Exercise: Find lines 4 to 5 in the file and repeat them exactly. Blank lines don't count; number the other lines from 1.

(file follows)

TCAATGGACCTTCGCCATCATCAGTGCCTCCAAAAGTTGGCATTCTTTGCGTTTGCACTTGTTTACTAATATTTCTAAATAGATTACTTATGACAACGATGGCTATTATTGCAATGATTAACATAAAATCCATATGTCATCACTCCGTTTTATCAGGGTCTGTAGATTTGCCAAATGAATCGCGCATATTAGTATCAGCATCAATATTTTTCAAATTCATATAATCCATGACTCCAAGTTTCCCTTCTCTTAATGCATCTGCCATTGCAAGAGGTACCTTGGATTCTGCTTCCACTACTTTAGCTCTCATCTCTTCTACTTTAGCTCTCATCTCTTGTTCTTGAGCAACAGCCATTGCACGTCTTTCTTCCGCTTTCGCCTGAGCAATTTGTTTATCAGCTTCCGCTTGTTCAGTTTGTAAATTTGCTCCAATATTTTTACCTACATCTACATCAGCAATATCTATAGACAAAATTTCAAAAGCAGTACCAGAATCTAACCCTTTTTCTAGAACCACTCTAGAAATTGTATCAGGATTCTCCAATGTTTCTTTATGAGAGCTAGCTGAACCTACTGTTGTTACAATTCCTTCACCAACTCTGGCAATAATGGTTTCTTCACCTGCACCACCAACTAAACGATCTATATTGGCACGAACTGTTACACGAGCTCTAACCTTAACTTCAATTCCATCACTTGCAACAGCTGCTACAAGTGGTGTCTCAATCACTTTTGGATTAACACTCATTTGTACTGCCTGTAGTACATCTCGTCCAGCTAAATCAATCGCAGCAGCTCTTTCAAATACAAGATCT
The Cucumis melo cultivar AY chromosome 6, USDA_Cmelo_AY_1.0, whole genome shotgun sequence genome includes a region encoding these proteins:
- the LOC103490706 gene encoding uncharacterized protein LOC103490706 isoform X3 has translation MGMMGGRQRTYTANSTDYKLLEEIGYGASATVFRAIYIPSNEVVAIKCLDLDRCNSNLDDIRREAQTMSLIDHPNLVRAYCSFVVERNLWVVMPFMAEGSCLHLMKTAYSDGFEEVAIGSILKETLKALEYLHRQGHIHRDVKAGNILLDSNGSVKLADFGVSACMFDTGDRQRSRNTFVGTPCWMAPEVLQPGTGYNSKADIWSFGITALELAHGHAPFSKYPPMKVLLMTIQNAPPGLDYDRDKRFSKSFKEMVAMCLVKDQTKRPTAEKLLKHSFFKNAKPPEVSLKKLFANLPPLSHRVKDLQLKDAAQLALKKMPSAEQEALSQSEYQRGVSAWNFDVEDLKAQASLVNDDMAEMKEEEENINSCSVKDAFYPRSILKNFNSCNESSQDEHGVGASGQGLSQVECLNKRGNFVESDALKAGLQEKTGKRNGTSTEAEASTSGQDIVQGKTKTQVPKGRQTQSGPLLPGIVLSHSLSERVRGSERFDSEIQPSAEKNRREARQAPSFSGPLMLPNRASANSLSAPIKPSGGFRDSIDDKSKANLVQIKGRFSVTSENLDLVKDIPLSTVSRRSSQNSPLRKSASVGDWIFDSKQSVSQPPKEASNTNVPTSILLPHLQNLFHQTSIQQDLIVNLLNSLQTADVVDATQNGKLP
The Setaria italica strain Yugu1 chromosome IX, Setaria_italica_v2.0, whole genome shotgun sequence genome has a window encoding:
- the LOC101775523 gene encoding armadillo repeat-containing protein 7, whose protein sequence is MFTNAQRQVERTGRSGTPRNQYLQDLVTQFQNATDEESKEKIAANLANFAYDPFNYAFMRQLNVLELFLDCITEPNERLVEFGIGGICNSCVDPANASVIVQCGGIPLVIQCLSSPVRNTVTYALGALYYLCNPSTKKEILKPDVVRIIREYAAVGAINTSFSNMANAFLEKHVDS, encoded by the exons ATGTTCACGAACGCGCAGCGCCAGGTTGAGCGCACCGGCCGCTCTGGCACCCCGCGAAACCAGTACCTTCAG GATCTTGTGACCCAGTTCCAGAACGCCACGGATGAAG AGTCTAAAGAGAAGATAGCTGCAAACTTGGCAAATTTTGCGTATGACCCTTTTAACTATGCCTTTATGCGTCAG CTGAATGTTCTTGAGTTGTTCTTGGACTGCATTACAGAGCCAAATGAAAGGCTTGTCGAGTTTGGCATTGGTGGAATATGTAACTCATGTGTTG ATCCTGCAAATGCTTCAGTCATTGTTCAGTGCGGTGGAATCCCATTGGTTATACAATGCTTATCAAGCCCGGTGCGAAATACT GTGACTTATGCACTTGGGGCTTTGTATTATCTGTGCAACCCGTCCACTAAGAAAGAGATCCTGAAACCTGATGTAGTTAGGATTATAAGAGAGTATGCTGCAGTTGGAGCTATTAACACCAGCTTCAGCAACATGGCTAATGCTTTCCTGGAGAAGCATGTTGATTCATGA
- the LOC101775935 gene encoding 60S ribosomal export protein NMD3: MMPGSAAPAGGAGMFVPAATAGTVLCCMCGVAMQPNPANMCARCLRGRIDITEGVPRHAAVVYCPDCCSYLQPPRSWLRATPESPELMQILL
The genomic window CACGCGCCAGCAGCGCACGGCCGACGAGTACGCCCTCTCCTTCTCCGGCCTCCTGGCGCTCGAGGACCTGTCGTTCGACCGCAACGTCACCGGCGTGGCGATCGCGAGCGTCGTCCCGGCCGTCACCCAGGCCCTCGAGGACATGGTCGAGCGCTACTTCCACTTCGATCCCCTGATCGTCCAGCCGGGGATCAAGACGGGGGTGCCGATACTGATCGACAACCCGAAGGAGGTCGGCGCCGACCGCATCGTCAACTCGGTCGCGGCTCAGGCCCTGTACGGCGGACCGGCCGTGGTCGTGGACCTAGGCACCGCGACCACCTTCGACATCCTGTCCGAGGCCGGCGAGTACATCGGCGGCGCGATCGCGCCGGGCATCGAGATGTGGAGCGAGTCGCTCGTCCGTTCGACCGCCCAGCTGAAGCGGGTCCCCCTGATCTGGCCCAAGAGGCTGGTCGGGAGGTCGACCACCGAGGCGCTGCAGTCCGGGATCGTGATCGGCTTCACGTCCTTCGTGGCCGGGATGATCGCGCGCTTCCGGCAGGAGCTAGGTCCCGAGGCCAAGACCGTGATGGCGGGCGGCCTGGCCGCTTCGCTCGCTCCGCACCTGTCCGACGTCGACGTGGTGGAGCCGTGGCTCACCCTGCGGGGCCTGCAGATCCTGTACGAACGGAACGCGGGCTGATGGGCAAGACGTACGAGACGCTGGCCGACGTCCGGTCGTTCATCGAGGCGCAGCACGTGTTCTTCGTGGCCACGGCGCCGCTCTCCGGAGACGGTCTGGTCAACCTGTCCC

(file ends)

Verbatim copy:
The Setaria italica strain Yugu1 chromosome IX, Setaria_italica_v2.0, whole genome shotgun sequence genome has a window encoding:
- the LOC101775523 gene encoding armadillo repeat-containing protein 7, whose protein sequence is MFTNAQRQVERTGRSGTPRNQYLQDLVTQFQNATDEESKEKIAANLANFAYDPFNYAFMRQLNVLELFLDCITEPNERLVEFGIGGICNSCVDPANASVIVQCGGIPLVIQCLSSPVRNTVTYALGALYYLCNPSTKKEILKPDVVRIIREYAAVGAINTSFSNMANAFLEKHVDS, encoded by the exons ATGTTCACGAACGCGCAGCGCCAGGTTGAGCGCACCGGCCGCTCTGGCACCCCGCGAAACCAGTACCTTCAG GATCTTGTGACCCAGTTCCAGAACGCCACGGATGAAG AGTCTAAAGAGAAGATAGCTGCAAACTTGGCAAATTTTGCGTATGACCCTTTTAACTATGCCTTTATGCGTCAG CTGAATGTTCTTGAGTTGTTCTTGGACTGCATTACAGAGCCAAATGAAAGGCTTGTCGAGTTTGGCATTGGTGGAATATGTAACTCATGTGTTG ATCCTGCAAATGCTTCAGTCATTGTTCAGTGCGGTGGAATCCCATTGGTTATACAATGCTTATCAAGCCCGGTGCGAAATACT GTGACTTATGCACTTGGGGCTTTGTATTATCTGTGCAACCCGTCCACTAAGAAAGAGATCCTGAAACCTGATGTAGTTAGGATTATAAGAGAGTATGCTGCAGTTGGAGCTATTAACACCAGCTTCAGCAACATGGCTAATGCTTTCCTGGAGAAGCATGTTGATTCATGA